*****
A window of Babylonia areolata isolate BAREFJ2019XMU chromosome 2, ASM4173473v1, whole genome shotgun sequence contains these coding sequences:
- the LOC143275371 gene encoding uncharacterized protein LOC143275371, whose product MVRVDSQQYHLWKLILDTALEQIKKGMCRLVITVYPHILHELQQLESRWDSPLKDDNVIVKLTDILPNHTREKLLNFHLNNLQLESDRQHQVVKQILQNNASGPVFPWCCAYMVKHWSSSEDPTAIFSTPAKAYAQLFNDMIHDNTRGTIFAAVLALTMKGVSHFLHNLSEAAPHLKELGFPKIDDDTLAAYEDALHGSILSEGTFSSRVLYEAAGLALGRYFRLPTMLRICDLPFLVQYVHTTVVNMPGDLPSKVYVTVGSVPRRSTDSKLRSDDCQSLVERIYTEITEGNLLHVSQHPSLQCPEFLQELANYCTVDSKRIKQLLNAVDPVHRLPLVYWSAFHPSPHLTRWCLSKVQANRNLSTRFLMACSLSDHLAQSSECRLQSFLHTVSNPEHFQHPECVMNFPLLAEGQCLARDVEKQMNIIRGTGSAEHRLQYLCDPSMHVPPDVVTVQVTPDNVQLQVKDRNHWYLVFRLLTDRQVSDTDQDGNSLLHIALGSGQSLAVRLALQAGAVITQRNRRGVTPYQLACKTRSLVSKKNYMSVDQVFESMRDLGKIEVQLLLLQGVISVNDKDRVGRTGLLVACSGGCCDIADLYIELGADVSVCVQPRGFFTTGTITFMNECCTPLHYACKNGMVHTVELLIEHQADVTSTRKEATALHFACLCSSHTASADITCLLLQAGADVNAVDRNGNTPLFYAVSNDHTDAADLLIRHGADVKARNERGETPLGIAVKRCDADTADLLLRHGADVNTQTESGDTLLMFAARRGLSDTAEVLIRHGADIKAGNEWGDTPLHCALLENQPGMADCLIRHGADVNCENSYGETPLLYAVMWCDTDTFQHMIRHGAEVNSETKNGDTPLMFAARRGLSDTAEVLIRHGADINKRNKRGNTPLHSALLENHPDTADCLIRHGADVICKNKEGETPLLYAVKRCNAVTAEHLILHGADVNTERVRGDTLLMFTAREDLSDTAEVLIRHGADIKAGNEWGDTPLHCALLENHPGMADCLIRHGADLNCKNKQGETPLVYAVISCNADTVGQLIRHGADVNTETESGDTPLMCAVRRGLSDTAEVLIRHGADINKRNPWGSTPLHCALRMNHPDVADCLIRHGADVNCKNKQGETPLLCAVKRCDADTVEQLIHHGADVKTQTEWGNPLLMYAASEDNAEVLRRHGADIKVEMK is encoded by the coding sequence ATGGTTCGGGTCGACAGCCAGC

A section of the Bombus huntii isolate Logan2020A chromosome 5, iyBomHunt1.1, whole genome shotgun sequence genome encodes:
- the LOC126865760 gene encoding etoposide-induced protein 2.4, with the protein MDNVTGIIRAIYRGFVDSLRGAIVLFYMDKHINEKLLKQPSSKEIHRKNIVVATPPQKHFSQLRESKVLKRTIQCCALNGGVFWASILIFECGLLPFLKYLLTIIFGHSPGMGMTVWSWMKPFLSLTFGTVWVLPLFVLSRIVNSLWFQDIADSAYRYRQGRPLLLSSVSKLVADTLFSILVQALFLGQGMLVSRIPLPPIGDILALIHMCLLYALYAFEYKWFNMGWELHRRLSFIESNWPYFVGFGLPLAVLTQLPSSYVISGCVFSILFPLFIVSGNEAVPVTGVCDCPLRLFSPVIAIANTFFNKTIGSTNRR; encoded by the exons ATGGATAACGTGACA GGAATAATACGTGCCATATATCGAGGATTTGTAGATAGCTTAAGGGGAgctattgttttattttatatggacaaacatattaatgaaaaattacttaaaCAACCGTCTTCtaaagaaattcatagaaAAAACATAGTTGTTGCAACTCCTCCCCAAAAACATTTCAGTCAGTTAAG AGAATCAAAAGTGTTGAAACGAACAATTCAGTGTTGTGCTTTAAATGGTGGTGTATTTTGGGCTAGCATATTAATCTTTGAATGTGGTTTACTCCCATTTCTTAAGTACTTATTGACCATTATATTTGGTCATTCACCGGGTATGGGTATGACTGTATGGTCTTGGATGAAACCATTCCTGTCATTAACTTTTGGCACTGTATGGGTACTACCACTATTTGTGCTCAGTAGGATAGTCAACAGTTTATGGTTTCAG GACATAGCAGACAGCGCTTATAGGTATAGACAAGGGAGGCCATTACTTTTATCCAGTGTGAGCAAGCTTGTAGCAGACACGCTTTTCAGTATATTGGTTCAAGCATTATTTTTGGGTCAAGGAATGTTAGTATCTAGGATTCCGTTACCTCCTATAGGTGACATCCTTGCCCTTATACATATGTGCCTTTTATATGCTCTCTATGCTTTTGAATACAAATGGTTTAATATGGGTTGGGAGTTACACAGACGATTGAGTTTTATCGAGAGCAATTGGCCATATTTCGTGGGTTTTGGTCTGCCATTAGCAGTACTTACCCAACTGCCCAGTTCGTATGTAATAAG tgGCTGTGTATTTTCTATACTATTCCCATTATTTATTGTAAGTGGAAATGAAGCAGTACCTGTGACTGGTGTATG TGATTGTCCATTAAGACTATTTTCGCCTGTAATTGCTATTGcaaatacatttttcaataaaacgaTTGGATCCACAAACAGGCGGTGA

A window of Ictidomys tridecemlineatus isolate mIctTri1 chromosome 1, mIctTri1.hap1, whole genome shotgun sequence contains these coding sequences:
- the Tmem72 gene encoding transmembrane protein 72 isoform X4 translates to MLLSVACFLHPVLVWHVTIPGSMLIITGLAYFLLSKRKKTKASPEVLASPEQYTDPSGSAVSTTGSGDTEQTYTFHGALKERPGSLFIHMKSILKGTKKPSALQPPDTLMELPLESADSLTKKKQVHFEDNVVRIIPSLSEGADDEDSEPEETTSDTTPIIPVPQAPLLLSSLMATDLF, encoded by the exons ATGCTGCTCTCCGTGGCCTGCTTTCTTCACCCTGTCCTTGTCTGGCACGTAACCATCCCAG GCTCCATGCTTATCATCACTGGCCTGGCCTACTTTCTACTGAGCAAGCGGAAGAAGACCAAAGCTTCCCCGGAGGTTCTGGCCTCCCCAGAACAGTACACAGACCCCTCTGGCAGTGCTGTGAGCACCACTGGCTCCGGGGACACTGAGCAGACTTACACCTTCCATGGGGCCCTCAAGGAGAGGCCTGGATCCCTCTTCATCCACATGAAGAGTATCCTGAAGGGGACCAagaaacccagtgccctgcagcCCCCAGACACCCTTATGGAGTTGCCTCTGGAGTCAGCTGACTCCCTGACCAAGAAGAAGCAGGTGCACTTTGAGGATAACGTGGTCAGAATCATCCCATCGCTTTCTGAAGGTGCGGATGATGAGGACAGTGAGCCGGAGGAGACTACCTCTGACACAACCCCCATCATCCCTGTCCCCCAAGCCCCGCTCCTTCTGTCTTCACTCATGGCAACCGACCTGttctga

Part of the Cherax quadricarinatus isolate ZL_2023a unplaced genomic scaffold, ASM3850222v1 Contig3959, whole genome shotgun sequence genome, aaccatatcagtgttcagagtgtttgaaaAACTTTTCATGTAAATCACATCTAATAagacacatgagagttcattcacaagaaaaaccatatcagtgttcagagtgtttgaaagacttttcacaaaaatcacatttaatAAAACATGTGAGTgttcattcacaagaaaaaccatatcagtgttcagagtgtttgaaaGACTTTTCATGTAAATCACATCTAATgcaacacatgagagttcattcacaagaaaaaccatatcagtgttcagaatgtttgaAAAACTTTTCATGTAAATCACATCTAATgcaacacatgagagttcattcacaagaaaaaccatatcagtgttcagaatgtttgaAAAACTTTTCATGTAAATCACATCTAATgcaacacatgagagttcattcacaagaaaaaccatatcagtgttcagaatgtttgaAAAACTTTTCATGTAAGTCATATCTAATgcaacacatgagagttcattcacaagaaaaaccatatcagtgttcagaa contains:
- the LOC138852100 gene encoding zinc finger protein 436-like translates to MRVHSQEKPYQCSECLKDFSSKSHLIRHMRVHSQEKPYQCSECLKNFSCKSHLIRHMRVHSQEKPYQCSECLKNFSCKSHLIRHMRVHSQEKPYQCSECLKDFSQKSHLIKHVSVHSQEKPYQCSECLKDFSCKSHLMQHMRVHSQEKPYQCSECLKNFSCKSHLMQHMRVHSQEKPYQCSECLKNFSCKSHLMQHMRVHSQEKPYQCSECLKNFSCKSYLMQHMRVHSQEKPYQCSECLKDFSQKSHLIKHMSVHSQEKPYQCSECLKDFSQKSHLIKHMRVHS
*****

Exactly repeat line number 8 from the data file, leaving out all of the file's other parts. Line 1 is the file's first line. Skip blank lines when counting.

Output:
- the LOC138852100 gene encoding zinc finger protein 436-like translates to MRVHSQEKPYQCSECLKDFSSKSHLIRHMRVHSQEKPYQCSECLKNFSCKSHLIRHMRVHSQEKPYQCSECLKNFSCKSHLIRHMRVHSQEKPYQCSECLKDFSQKSHLIKHVSVHSQEKPYQCSECLKDFSCKSHLMQHMRVHSQEKPYQCSECLKNFSCKSHLMQHMRVHSQEKPYQCSECLKNFSCKSHLMQHMRVHSQEKPYQCSECLKNFSCKSYLMQHMRVHSQEKPYQCSECLKDFSQKSHLIKHMSVHSQEKPYQCSECLKDFSQKSHLIKHMRVHS